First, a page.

The proposed U.S. tax reform, if approved, will have significant impact on corporate domestic relocation programs. Under this reform, certain benefit payments that were previously considered excludable from employee income if paid by the employer would become taxable. These expenses fall under 3 categories as follows:
• Household Goods Moving Expenses
• Storage Expenses
• Final Move Travel Expenses
With moving expenses no longer receiving preferential tax treatment, several long-standing tenets of relocation taxation, including the “50-mile distance test” and the “39-week rule” would be dissolved. Of additional interest to corporate relocation managers and mobile employees are changes to the treatment of capital gains on the sale of a primary residence which impose more stringent requirements to be considered excludable.
Although these reforms will likely result in an increase in mobility costs for most companies, workforce mobility will still remain a vital tool for companies to grow their business and attract and develop talent. With that in mind, let’s take a look at one example of how these changes will affect the cost of a move.
The average cost to ship household goods (according to research by Worldwide ERC) is $11,583. With this expense no longer deductible, companies would find it more costly to provide gross-up tax assistance, even though the cost may continue to be deducted as a business expense. For employees, the overall cost of the benefit (including gross-up cost estimated between 60%-70% on average) will be added to their income, increasing the likelihood of being subject to higher tax bracket(s).
To remain an informed consultant to your company’s senior leadership, you’ll need to be armed with data on the long-term and short-term consequences of these proposed changes. Our tax firm, Weichert Mobility Tax Services, is currently monitoring the evolution of this reform and is working on a detailed set of recommendations for our clients.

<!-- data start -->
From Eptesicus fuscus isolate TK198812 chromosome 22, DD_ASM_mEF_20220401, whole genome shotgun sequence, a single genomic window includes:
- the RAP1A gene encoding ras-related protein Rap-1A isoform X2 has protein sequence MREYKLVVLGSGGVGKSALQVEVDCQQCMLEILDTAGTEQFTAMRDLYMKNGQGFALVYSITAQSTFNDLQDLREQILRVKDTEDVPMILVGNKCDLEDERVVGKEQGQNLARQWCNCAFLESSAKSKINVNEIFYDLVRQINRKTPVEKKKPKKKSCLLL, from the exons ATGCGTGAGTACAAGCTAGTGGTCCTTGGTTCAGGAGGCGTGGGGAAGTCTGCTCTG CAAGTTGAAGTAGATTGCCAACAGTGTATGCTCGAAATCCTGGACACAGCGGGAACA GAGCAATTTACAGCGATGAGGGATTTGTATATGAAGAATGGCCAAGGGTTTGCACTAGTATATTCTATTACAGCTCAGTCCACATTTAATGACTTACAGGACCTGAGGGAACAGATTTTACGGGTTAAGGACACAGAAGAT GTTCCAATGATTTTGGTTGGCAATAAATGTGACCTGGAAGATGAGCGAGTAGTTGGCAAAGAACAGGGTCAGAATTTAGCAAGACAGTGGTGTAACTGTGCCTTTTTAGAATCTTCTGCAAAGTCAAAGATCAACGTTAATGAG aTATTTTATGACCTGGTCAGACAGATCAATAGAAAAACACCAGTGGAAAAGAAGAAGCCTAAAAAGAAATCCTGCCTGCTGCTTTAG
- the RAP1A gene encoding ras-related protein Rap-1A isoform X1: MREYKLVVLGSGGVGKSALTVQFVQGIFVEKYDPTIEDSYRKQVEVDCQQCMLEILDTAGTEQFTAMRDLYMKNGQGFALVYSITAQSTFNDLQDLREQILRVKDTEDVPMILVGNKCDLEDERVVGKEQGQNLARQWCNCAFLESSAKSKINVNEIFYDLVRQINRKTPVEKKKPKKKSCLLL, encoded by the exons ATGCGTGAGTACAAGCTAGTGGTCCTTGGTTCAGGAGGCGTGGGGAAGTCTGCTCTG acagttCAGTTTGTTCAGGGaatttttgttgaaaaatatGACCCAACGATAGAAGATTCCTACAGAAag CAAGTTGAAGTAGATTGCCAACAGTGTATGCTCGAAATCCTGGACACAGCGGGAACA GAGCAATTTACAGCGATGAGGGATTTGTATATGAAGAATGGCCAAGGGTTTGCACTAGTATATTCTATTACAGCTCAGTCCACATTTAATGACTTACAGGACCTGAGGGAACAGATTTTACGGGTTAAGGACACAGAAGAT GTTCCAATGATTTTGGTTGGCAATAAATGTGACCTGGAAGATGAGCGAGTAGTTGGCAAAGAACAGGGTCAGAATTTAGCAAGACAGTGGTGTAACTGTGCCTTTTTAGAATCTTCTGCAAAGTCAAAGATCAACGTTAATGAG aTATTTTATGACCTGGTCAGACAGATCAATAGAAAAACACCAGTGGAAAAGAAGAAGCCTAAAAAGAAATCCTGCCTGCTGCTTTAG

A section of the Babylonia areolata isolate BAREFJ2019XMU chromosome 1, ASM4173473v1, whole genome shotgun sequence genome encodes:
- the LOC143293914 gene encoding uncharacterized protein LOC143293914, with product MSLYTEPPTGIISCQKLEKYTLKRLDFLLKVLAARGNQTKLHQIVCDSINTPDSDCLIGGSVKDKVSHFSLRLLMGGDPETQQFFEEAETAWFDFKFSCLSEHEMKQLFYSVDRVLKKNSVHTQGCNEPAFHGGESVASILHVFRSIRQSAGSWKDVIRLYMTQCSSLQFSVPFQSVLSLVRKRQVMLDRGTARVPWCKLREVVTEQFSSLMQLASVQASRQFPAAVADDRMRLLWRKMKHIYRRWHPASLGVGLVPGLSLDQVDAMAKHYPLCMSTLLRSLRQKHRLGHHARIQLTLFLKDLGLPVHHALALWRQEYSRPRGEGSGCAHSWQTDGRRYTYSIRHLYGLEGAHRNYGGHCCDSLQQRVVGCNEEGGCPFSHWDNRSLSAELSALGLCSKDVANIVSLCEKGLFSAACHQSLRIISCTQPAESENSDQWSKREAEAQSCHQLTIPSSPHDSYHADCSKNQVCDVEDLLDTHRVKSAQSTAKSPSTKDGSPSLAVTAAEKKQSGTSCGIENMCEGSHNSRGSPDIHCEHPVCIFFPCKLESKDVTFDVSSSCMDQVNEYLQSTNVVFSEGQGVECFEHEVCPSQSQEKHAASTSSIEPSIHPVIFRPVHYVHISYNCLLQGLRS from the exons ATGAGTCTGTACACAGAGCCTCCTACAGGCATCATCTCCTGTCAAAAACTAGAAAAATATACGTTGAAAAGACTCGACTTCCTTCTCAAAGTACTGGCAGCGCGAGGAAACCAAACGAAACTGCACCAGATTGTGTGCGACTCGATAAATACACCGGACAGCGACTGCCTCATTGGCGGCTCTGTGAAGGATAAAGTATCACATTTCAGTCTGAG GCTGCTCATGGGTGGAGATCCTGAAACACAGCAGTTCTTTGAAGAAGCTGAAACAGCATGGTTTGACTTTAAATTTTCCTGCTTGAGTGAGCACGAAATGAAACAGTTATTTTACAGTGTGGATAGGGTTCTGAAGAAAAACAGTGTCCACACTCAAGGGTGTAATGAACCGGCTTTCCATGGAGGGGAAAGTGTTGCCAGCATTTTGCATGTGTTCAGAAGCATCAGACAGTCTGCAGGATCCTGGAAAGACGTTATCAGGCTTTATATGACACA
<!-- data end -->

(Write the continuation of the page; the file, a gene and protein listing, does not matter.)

In the meantime, here are some of the ways these reforms will impact key stakeholders:
Impact to Companies
• Increased costs related to additional gross-up on benefits.
• Without tax deductions on moving expenses, employees may be more reluctant to apply for positions that require relocation. A robust policy with tax protection will be key to overcoming resistance.
• A qualified homesale program will be the most effective way to reduce the tax gross up bite while offering the kind of benefits most valuable to employees.
Impact to Employees
• Increased possibility of being placed in a higher tax bracket.
• Employees may be more reluctant to move if they are not fully supported financially or if benefits are reduced.
• Employees considering a relocation may be less inclined to move to states with high property or income taxes.
To support workforce agility and meet the talent deployment and development needs of your organization, mobility managers should proactively prepare an addendum outlining additional tax benefits the company will subsidize or cover. These may include: